The judge overseeing Detroit’s bankruptcy case has invited U.S. Attorney General Eric Holder to file a brief in the case, involving two constitutional issues that will be discussed in bankruptcy court today.
Among the city’s tens of thousands of creditors with financial claims are a handful of who say in their cases, bankruptcy law conflicts with the U.S. Constitution. Two of the men making such arguments were wrongfully convicted and imprisoned for decades: Walter Swift and Dwayne Provience. Prior to the bankruptcy, they sued the city for damages.
But their lawsuits were put on hold when the city filed for bankruptcy. In court filings, the two Detroit men and a few other creditors have argued that their claims involve constitutionally guaranteed rights and the U.S. Constitution trumps bankruptcy law.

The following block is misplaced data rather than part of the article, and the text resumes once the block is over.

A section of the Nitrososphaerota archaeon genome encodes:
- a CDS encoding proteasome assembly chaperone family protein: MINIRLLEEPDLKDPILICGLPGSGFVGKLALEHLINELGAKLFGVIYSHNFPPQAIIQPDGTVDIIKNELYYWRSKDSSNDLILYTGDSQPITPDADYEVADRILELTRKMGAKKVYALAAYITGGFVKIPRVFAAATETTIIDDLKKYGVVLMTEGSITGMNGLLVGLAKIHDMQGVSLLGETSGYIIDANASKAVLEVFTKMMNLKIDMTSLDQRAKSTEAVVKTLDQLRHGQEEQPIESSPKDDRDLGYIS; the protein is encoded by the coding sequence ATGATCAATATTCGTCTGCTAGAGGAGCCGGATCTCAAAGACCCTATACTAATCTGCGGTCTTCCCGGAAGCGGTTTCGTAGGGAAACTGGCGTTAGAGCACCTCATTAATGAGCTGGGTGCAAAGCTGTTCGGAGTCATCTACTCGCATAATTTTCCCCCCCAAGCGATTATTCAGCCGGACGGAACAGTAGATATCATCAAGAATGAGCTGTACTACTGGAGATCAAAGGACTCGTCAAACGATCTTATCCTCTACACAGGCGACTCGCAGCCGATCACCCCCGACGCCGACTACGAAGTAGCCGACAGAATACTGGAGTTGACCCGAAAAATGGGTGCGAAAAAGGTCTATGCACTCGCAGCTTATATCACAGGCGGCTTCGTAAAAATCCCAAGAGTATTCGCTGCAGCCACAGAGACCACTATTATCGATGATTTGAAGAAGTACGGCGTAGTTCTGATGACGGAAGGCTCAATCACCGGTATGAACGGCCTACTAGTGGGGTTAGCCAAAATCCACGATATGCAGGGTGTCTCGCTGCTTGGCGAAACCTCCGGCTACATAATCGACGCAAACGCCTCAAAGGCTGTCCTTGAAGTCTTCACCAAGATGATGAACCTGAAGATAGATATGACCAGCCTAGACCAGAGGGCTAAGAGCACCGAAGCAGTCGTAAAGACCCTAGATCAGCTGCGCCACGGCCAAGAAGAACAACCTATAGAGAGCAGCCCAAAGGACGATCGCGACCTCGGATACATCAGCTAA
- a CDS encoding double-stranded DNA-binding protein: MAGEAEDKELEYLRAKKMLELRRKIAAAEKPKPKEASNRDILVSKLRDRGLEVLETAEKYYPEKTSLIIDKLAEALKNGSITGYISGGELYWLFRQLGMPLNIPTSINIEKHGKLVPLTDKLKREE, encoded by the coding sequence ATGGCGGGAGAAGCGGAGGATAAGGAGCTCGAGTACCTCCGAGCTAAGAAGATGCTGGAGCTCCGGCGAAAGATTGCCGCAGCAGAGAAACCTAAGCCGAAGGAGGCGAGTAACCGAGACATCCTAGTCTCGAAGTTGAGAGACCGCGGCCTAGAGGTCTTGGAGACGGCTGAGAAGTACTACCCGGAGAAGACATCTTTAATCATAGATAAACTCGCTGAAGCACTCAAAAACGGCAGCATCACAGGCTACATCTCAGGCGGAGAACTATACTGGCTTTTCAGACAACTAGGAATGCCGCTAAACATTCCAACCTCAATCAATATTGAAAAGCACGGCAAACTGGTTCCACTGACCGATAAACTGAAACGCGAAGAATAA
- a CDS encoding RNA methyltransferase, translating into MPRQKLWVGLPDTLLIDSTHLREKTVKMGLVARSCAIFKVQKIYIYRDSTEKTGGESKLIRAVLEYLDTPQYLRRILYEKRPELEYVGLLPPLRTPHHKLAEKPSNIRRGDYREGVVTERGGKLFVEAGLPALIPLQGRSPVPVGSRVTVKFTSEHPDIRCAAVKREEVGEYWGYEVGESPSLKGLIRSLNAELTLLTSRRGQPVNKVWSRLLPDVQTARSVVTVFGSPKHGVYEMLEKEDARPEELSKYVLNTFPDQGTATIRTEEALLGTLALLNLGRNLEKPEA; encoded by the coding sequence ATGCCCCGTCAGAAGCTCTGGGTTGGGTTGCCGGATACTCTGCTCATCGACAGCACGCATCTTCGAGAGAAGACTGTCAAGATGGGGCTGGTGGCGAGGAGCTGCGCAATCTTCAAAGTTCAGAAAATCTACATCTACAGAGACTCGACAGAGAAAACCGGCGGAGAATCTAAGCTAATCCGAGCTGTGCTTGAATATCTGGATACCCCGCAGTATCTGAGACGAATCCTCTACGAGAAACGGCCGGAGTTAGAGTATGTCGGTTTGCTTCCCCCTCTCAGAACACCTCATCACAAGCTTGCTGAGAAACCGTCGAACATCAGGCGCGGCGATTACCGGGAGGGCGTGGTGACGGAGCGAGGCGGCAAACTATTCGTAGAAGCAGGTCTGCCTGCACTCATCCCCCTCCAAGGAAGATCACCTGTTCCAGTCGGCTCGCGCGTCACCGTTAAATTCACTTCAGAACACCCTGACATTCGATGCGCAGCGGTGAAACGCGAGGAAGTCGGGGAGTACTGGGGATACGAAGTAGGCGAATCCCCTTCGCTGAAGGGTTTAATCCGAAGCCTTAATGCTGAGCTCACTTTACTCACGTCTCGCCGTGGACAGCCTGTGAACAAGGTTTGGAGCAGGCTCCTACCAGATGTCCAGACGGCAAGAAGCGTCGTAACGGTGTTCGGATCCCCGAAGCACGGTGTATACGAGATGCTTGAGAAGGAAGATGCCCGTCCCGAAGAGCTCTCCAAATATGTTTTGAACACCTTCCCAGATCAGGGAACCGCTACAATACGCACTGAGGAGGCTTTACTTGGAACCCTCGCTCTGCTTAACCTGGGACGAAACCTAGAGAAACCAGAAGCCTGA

No attorneys involved in the bankruptcy case have what’s called the “standing” to weigh in on such constitutional issues. So last week Judge Steven Rhodes asked Holder to file a brief. The judge wants Holder to weigh in on the question of the bankruptcy code’s constitutionality as related to these creditors’ claims.
Judge Rhodes requested Holder file it by Aug. 13, the day before the bankruptcy trial is scheduled to begin.
The U.S. Attorney’s office in Washington D.C. had no immediate comment on the request. But a spokesperson did say, prior to the Detroit bankruptcy, the last time the U.S. government briefed a constitutionality issue in a Chapter 9 case was in 1938. This is the second issue the U.S. Attorney General may weigh in on in Detroit. Last year, the office filed briefs arguing against the American Federation of State, County and Municipal Workers’ claim that the bankruptcy was unconstitutional.
Rhodes ruled in December the city was eligible for bankruptcy. Two weeks ago, the U.S. Sixth Circuit Court of Appeals in Cincinnati scheduled arguments for July 3 on an appeal of that ruling.